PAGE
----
MK: In 2006, the DAM presented a comprehensive exhibition about Gottfried Böhm’s oeuvre. So, it seemed interesting for us to change the scale and spend more attention to the details by focussing on one of his greatest projects. The pilgrimage church in Neviges is one of those if not the one: when one opens the Pritzker Prize booklet with Böhm, the two first double pages feature this iconic structure. But another aspect is that one can not only look back into the history of the building, but also into the future, as this concrete cathedral is currently being renovated.
ZK: The exhibition showcases archival material illustrating the journey of the church. Could you briefly describe the evolution of this building, since its inception to what it is today?
MK: Since the late 17th century, pilgrims have been coming to Neviges to pray in front of a grace image depicting the Holy Mary. After the two world wars, the number of pilgrims increased considerably so much so that the Franciscan monks who maintained the pilgrimage, decided to build a new church. A competition was organised in 1962 and the first jury was held in 1963. Five architects were invited to revise their designs. Gottfried Böhm was one of them who convinced the jury in the end and won the competition. In 1966, the construction of the church started on site, and in a span of two years the building was inaugurated.
Some years after the completion of the building, the concrete and steel roof showed damage and water started leaking into the interiors. In the 1980s, attempts were made to fix this issue by applying an epoxy resin on the roof surface, which showed no success as constant temperature stresses caused new cracks. Now, the roof is receiving a new makeover through the application of an innovative textile reinforced concrete layer that has been developed at the RWTH Aachen University under the artistic consultation of Peter Böhm, one of Gottfried Böhm's sons.
ZK: You have created an experiential setting to showcase the various architectural features of this church. Could you walk us through this space?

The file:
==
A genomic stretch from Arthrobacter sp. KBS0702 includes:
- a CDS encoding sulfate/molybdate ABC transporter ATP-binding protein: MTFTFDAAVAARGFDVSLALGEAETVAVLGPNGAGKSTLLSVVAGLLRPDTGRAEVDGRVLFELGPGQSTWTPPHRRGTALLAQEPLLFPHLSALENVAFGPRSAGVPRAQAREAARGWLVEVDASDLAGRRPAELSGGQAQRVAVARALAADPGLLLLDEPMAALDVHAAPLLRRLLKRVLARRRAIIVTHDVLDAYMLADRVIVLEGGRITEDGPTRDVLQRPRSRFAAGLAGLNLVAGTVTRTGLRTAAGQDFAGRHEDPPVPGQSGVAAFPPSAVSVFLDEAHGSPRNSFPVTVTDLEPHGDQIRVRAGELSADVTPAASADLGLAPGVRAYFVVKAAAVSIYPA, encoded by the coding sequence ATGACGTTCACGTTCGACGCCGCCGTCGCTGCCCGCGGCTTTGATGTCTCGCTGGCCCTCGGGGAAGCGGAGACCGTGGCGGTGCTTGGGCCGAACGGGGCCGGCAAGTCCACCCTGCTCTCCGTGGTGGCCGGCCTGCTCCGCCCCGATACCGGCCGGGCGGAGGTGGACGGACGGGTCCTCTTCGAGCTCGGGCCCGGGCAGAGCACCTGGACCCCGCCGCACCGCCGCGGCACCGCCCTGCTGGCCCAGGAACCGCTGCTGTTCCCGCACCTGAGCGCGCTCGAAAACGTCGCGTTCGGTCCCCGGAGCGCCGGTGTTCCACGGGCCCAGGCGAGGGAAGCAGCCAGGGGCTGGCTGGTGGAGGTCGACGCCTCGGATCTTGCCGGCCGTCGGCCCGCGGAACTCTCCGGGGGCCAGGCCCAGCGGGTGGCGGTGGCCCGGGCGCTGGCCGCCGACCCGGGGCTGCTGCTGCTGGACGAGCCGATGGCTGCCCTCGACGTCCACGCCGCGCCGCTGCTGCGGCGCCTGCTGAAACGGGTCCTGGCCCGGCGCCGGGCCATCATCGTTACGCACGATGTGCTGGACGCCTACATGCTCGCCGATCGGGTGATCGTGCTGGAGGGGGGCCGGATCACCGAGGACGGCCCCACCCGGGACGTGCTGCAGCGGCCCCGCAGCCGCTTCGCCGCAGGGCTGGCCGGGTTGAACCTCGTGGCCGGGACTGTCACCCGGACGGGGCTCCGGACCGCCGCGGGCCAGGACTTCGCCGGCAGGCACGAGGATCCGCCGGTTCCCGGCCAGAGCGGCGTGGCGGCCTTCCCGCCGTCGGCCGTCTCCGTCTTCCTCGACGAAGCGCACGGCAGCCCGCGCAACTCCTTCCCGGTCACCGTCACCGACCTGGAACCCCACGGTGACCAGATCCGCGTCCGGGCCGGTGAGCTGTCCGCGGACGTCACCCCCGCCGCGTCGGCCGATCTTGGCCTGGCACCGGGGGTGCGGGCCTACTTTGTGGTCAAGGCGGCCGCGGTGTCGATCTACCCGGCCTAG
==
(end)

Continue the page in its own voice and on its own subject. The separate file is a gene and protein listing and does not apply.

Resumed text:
MK: In the exhibition, we wanted a link to the big, powerful dimensions of the church and that is why we have done something that has never existed in the history of the Deutsches Architekturmuseum (DAM). We have given the 5.50-meter high white cube of the auditorium a new look. The interior photographs are all from 1968, by Inge and Arved von der Ropp, and were combined into a collage by graphic artists Rahlwes.Pietz to create an illusionistic view of the room.
When you enter the church, at first it feels like you have entered an immense, dark cave. Then, even on gloomy days, light beams and the church’s unusually glowing colour-tinted windows begin to come to the fore. We are trying to give an impression of the interior of the church by this room installation.
ZK: As one of the curators, what message do you intend to communicate through the medium of this exhibition?
MK: Besides the aim to honour this great architect for his 100th birthday, we tried to not only present one of his main works with its complete history, but to give the visitors the possibility to dive into the details of this great building. Of course, the pilgrimage church in Neviges impresses by being this significant concrete sculpture that it is, but this creation by Gottfried Böhm is so much more. Colour and artful windows, chairs, candle holders have all been designed by him, and even murals on the facade of the pilgrim's house along the pilgrim's path that has green leaves and letterings naming personalities like Edith Stein or Socrates were also applied by himself. The pilgrimage church in Neviges offers itself in both, large and small scale, with so many aspects and we want to encourage the visitors to search for those clues in Böhm's work.
The exhibition BÖHM100: The Concrete Cathedral of Neviges is on view at the Deutsches Architekturmuseum (DAM) in Frankfurt till April 26, 2020.